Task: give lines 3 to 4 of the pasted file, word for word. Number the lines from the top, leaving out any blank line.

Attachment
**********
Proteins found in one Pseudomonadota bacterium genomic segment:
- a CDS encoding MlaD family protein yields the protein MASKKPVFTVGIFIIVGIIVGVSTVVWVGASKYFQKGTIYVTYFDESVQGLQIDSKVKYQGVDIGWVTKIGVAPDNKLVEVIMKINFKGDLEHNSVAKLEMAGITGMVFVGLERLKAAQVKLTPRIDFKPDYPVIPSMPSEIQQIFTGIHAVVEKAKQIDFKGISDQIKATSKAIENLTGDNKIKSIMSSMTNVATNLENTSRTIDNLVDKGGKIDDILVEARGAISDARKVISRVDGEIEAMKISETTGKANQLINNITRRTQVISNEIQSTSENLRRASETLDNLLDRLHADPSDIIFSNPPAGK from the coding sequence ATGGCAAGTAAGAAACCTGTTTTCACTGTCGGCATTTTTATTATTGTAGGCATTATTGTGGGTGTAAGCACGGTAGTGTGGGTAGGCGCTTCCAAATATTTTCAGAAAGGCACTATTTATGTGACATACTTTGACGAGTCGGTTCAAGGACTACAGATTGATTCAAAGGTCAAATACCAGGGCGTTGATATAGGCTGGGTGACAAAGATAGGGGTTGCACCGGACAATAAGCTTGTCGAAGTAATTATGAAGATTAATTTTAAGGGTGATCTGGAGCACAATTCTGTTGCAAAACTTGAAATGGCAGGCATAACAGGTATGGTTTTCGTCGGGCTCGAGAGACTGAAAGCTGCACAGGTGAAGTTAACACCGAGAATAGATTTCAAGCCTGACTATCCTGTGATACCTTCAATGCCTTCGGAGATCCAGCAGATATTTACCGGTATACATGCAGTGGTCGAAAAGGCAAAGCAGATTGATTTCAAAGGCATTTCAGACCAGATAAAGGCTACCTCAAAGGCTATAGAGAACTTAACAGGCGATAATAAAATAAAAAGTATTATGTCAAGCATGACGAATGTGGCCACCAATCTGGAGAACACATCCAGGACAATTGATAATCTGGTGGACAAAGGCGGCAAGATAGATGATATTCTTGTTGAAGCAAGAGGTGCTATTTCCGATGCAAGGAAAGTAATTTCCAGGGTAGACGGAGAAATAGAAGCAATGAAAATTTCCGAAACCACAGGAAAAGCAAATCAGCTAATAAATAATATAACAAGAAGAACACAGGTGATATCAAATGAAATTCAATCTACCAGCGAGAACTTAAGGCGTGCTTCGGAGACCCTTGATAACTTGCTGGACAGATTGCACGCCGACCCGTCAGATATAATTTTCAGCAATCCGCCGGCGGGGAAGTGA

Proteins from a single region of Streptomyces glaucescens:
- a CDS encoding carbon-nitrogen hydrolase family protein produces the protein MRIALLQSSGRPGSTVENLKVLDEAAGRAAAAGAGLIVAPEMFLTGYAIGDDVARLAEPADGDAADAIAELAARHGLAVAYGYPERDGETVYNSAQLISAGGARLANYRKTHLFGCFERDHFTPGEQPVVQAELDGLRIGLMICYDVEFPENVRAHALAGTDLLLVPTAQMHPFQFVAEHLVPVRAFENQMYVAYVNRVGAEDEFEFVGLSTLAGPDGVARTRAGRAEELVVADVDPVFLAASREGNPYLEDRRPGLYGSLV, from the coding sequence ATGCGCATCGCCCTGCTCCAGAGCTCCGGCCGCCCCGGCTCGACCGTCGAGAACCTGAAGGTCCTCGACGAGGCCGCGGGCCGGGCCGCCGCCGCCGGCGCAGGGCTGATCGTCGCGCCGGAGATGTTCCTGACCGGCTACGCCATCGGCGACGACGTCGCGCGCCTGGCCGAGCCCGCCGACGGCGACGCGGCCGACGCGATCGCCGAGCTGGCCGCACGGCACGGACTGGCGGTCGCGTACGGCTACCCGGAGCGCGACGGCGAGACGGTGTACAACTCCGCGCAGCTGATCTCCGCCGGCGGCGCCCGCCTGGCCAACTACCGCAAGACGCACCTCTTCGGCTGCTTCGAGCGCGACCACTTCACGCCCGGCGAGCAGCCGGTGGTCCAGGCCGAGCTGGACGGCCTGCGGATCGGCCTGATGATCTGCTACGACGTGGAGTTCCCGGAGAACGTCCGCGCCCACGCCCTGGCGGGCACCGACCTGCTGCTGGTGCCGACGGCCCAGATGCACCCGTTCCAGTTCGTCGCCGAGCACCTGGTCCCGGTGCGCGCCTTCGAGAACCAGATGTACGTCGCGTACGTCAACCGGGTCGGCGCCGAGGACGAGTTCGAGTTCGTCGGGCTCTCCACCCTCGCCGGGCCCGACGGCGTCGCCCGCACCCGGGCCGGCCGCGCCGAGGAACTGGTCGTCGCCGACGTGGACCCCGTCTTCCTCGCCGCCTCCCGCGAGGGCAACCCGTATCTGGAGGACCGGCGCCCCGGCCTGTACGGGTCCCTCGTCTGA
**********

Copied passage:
Proteins from a single region of Streptomyces glaucescens:
- a CDS encoding carbon-nitrogen hydrolase family protein produces the protein MRIALLQSSGRPGSTVENLKVLDEAAGRAAAAGAGLIVAPEMFLTGYAIGDDVARLAEPADGDAADAIAELAARHGLAVAYGYPERDGETVYNSAQLISAGGARLANYRKTHLFGCFERDHFTPGEQPVVQAELDGLRIGLMICYDVEFPENVRAHALAGTDLLLVPTAQMHPFQFVAEHLVPVRAFENQMYVAYVNRVGAEDEFEFVGLSTLAGPDGVARTRAGRAEELVVADVDPVFLAASREGNPYLEDRRPGLYGSLV, from the coding sequence ATGCGCATCGCCCTGCTCCAGAGCTCCGGCCGCCCCGGCTCGACCGTCGAGAACCTGAAGGTCCTCGACGAGGCCGCGGGCCGGGCCGCCGCCGCCGGCGCAGGGCTGATCGTCGCGCCGGAGATGTTCCTGACCGGCTACGCCATCGGCGACGACGTCGCGCGCCTGGCCGAGCCCGCCGACGGCGACGCGGCCGACGCGATCGCCGAGCTGGCCGCACGGCACGGACTGGCGGTCGCGTACGGCTACCCGGAGCGCGACGGCGAGACGGTGTACAACTCCGCGCAGCTGATCTCCGCCGGCGGCGCCCGCCTGGCCAACTACCGCAAGACGCACCTCTTCGGCTGCTTCGAGCGCGACCACTTCACGCCCGGCGAGCAGCCGGTGGTCCAGGCCGAGCTGGACGGCCTGCGGATCGGCCTGATGATCTGCTACGACGTGGAGTTCCCGGAGAACGTCCGCGCCCACGCCCTGGCGGGCACCGACCTGCTGCTGGTGCCGACGGCCCAGATGCACCCGTTCCAGTTCGTCGCCGAGCACCTGGTCCCGGTGCGCGCCTTCGAGAACCAGATGTACGTCGCGTACGTCAACCGGGTCGGCGCCGAGGACGAGTTCGAGTTCGTCGGGCTCTCCACCCTCGCCGGGCCCGACGGCGTCGCCCGCACCCGGGCCGGCCGCGCCGAGGAACTGGTCGTCGCCGACGTGGACCCCGTCTTCCTCGCCGCCTCCCGCGAGGGCAACCCGTATCTGGAGGACCGGCGCCCCGGCCTGTACGGGTCCCTCGTCTGA